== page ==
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Trusted Computing - What is it?

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    What I would like to hear from the MS guys, more than anything else, is info about how Trusted Computing impacts Longhorn. What sort of features will it enable? How will it work? What will it mean for end-users, developers, etc?

    Frankly, I'm really excited about Longhorn and everything I've heard about it, except TC. And the only reason TC scares me is that I don't know anything about it beyond some vague marketing-speak. Some people have lept to conclusions and said it means to keep non-signed software from running, and enforce draconian DRM restrictions, etc. I think (I hope) that they're making all that up. This site is supposed to be about cutting through the marketing bull and talking to the "people". So please, calm our fears. Tell us what Trusted Computing really means for us. Tell us why we want it, and why it won't hurt us.

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    I hate to be annoying, but this is really my most important question for the Longhorn guys.  

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    I'll try to get you an answer.

    Part of the reason you haven't heard me talk about this yet is because I need to see the end-user experience before I really can talk well about what this means.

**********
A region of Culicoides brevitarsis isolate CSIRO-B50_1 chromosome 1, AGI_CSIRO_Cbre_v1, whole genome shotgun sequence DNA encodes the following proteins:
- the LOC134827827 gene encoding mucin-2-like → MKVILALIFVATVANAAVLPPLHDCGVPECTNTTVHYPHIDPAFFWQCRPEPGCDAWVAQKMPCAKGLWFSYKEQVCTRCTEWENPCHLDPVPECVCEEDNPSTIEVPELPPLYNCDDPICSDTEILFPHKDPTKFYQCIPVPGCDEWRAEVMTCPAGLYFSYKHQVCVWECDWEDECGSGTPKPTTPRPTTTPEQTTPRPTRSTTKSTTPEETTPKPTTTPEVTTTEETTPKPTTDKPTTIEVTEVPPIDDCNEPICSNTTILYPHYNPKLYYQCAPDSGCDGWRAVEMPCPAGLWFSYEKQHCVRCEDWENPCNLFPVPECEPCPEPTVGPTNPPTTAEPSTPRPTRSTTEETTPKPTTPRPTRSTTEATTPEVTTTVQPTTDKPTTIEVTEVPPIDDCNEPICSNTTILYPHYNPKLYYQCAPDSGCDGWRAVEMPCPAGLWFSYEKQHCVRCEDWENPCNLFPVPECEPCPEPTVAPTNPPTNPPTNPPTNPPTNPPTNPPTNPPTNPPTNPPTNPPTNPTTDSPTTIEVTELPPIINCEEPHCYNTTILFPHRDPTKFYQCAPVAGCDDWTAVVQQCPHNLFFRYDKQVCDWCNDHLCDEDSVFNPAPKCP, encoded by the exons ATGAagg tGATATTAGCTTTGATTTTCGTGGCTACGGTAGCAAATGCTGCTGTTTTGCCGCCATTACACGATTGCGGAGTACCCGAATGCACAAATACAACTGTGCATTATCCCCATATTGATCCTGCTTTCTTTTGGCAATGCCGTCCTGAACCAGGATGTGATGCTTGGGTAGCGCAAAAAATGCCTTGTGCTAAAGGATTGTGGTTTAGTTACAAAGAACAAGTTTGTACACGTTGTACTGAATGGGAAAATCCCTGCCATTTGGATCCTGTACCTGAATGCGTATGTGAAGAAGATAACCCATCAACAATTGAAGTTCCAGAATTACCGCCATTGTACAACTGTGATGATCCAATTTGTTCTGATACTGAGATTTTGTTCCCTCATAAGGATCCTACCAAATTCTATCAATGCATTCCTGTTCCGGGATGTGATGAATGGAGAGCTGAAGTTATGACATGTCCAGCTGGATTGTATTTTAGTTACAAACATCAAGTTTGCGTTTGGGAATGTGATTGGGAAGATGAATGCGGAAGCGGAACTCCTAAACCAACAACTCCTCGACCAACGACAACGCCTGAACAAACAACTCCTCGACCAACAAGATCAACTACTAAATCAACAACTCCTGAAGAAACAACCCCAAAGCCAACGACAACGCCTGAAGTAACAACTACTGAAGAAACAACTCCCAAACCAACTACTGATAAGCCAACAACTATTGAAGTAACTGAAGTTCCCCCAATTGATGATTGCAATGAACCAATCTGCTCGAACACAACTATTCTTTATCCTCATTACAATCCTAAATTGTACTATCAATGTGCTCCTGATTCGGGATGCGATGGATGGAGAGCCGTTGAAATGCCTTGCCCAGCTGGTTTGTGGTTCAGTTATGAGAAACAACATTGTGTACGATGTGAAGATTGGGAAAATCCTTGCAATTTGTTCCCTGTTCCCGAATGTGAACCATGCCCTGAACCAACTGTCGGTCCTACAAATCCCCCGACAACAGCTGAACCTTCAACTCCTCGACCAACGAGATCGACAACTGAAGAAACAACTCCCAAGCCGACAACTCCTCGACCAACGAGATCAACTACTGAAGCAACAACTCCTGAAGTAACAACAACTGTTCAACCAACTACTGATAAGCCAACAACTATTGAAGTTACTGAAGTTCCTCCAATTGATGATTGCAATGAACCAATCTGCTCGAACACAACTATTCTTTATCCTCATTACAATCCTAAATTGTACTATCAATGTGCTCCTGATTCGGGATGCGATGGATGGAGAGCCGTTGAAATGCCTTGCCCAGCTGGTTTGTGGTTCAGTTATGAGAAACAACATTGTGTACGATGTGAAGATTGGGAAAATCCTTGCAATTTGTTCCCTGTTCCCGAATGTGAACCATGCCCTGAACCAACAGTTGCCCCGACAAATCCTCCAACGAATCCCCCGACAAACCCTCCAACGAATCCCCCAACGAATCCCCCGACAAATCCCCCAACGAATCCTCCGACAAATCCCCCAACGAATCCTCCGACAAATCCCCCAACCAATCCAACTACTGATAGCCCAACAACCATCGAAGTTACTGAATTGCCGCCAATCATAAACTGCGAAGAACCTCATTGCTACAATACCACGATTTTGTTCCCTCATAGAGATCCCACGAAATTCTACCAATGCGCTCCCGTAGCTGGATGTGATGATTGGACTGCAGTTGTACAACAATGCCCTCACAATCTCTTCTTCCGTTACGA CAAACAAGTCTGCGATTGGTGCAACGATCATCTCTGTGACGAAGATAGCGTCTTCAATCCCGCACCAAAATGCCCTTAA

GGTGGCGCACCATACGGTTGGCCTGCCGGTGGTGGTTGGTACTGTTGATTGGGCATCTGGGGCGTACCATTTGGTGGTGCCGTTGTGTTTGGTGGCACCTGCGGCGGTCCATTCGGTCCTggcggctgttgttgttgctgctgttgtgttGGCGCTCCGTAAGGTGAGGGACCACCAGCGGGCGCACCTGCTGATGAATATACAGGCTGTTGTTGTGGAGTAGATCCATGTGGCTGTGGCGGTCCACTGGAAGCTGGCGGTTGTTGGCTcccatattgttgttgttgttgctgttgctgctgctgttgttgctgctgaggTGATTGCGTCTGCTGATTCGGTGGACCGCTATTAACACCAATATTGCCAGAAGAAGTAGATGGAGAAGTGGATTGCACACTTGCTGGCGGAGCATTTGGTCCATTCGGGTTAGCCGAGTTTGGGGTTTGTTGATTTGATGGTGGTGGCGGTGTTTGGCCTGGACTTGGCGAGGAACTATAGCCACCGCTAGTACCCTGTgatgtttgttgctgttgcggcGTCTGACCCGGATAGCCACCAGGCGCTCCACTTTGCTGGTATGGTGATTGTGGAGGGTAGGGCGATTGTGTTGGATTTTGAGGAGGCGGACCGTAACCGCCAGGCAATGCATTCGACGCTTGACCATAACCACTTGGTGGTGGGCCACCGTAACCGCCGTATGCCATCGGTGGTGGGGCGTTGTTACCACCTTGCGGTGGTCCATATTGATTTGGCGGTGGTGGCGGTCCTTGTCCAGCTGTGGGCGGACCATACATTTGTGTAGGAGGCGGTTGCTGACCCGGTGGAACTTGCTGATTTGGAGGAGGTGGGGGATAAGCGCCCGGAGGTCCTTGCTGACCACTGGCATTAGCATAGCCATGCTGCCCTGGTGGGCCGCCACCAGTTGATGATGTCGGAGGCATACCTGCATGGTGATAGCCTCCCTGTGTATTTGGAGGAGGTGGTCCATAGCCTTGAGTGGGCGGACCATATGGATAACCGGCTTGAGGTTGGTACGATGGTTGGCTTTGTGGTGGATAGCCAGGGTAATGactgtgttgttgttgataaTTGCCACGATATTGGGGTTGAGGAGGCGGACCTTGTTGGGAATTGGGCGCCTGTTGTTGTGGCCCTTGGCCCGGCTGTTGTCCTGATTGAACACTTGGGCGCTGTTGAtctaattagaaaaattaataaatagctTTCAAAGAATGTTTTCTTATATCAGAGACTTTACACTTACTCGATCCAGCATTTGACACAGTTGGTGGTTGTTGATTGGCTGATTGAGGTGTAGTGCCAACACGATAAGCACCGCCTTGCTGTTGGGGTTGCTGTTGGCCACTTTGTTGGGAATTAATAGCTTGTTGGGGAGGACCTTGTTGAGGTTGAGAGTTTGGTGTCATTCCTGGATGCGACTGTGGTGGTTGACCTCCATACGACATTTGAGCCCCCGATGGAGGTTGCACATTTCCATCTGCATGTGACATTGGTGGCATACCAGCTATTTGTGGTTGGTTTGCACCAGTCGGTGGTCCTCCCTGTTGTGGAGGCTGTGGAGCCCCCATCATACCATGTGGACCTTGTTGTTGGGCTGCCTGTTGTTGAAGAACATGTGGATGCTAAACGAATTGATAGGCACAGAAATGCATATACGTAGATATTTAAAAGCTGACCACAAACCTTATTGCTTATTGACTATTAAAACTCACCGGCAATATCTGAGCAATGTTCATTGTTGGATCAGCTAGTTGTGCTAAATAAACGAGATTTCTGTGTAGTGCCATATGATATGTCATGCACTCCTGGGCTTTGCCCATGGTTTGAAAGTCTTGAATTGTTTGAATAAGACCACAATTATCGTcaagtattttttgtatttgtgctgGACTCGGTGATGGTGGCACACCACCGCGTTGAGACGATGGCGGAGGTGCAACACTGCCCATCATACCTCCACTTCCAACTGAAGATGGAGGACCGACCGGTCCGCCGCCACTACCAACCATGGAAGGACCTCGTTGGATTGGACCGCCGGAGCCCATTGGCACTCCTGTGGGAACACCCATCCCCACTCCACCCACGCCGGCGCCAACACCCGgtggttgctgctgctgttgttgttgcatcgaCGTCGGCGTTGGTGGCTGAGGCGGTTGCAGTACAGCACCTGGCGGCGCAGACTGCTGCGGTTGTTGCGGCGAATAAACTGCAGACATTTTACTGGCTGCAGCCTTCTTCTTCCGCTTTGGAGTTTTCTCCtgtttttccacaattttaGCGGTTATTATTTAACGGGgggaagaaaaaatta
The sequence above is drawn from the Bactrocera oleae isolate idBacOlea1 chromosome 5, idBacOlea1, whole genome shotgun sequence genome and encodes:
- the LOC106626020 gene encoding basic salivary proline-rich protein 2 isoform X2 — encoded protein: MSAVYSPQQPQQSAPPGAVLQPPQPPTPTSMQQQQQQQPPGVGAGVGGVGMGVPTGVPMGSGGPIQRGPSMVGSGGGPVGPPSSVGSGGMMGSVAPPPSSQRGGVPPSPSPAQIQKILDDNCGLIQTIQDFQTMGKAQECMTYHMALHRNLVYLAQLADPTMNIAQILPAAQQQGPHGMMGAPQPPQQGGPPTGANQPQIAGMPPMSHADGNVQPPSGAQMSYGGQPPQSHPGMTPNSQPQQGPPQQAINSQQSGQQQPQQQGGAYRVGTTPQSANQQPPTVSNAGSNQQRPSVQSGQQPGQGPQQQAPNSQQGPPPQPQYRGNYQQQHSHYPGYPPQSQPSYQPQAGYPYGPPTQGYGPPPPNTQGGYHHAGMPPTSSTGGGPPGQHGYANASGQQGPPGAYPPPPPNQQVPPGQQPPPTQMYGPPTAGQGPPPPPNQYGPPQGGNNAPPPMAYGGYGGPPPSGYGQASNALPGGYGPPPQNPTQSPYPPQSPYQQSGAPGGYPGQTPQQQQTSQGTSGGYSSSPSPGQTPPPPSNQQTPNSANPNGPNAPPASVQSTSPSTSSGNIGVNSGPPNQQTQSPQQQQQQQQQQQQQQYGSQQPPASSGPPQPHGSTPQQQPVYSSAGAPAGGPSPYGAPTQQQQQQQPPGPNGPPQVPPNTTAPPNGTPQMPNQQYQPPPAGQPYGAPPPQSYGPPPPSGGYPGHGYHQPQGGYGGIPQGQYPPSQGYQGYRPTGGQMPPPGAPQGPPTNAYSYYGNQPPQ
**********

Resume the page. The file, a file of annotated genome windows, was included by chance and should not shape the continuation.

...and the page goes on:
Right now the builds of Longhorn have the developer stuff (the new APIs and some of the new functionality) built in, but not the end user experiences.

    To me Trustworthy computing is real simple: does the computer bite you? If it does, it's not trustworthy.

    For instance, do you get viruses? Not trustworthy.

    Do you get SPAM? Not trustworthy.

    Do you get spyware? Not trustworthy.

    Do you not understand what your personal information is being used for? Not trustworthy.

    Do you not feel good about putting your credit card into the system to buy something off of Amazon or eBay? Not trustworthy.

    Are you afraid of loading software? Not trustworthy.

    Does your computer crash all the time (or worse, corrupt or delete data)? Not trustworthy.

    Did you get fooled into believing you got email from someone or someplace (like a phishing email from someone who's acting like eBay or AOL)? Not trustworthy.

    So, whenever we try to solve one of these problems we'll probably use the word "trustworthy." Sometimes the marketing guys don't explain themselves well, though. If that happens, you know where to come to get the scoop, right?

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    Does you OS send info to Redmond without your *explicit* approval? Not Trustworthy. Do you pay for a license that includes upgrade *about* every two years, but don't get upgrades for 4 to 5? Not trustworthy. Does you $200.00 software keep you from using your $1100.00 hardware if you *refuse* to send info to Redmond? Not trustworthy. Does you pacemaker stop working because you forgot to renew your pacemaker? Not trustworthy.

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    Yeah, I know...preview button... Does your pacemaker stop working because you forgot to renew your DRM?...just doesn't seem as funny anymore.